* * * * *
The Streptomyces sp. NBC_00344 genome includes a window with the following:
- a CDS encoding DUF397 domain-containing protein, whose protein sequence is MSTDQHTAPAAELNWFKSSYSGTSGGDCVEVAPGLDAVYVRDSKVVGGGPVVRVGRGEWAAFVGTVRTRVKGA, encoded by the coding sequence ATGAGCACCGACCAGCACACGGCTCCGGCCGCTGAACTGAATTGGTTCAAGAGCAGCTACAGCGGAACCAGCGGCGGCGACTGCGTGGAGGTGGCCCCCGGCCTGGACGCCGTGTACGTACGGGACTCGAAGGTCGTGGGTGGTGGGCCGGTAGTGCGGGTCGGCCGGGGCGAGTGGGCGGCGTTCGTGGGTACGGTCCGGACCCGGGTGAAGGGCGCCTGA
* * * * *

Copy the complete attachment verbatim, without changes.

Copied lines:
The Streptomyces sp. NBC_00344 genome includes a window with the following:
- a CDS encoding DUF397 domain-containing protein, whose protein sequence is MSTDQHTAPAAELNWFKSSYSGTSGGDCVEVAPGLDAVYVRDSKVVGGGPVVRVGRGEWAAFVGTVRTRVKGA, encoded by the coding sequence ATGAGCACCGACCAGCACACGGCTCCGGCCGCTGAACTGAATTGGTTCAAGAGCAGCTACAGCGGAACCAGCGGCGGCGACTGCGTGGAGGTGGCCCCCGGCCTGGACGCCGTGTACGTACGGGACTCGAAGGTCGTGGGTGGTGGGCCGGTAGTGCGGGTCGGCCGGGGCGAGTGGGCGGCGTTCGTGGGTACGGTCCGGACCCGGGTGAAGGGCGCCTGA